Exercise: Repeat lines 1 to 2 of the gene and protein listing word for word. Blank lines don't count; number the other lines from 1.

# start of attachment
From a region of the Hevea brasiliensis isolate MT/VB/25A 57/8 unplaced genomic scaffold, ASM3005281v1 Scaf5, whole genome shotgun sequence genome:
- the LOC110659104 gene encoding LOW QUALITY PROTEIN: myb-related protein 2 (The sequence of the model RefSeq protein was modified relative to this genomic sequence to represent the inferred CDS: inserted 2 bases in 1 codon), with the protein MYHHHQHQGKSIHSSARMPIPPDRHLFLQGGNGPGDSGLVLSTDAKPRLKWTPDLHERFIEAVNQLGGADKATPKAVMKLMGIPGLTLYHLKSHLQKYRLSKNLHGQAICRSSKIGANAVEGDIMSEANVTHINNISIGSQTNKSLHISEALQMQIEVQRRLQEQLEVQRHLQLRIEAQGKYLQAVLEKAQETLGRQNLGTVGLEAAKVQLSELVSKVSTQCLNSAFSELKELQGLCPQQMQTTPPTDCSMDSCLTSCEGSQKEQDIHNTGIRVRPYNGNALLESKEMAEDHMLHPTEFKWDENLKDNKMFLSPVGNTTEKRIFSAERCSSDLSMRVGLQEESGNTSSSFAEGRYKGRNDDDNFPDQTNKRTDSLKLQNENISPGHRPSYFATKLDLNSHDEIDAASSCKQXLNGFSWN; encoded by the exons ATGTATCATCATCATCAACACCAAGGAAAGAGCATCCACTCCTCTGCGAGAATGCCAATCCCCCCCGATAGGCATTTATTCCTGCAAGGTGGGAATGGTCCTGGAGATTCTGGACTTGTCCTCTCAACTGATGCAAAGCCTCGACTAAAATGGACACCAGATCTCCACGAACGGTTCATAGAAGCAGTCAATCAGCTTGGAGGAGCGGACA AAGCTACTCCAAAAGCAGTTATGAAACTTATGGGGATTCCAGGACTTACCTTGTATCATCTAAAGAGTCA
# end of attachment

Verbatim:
From a region of the Hevea brasiliensis isolate MT/VB/25A 57/8 unplaced genomic scaffold, ASM3005281v1 Scaf5, whole genome shotgun sequence genome:
- the LOC110659104 gene encoding LOW QUALITY PROTEIN: myb-related protein 2 (The sequence of the model RefSeq protein was modified relative to this genomic sequence to represent the inferred CDS: inserted 2 bases in 1 codon), with the protein MYHHHQHQGKSIHSSARMPIPPDRHLFLQGGNGPGDSGLVLSTDAKPRLKWTPDLHERFIEAVNQLGGADKATPKAVMKLMGIPGLTLYHLKSHLQKYRLSKNLHGQAICRSSKIGANAVEGDIMSEANVTHINNISIGSQTNKSLHISEALQMQIEVQRRLQEQLEVQRHLQLRIEAQGKYLQAVLEKAQETLGRQNLGTVGLEAAKVQLSELVSKVSTQCLNSAFSELKELQGLCPQQMQTTPPTDCSMDSCLTSCEGSQKEQDIHNTGIRVRPYNGNALLESKEMAEDHMLHPTEFKWDENLKDNKMFLSPVGNTTEKRIFSAERCSSDLSMRVGLQEESGNTSSSFAEGRYKGRNDDDNFPDQTNKRTDSLKLQNENISPGHRPSYFATKLDLNSHDEIDAASSCKQXLNGFSWN; encoded by the exons ATGTATCATCATCATCAACACCAAGGAAAGAGCATCCACTCCTCTGCGAGAATGCCAATCCCCCCCGATAGGCATTTATTCCTGCAAGGTGGGAATGGTCCTGGAGATTCTGGACTTGTCCTCTCAACTGATGCAAAGCCTCGACTAAAATGGACACCAGATCTCCACGAACGGTTCATAGAAGCAGTCAATCAGCTTGGAGGAGCGGACA AAGCTACTCCAAAAGCAGTTATGAAACTTATGGGGATTCCAGGACTTACCTTGTATCATCTAAAGAGTCA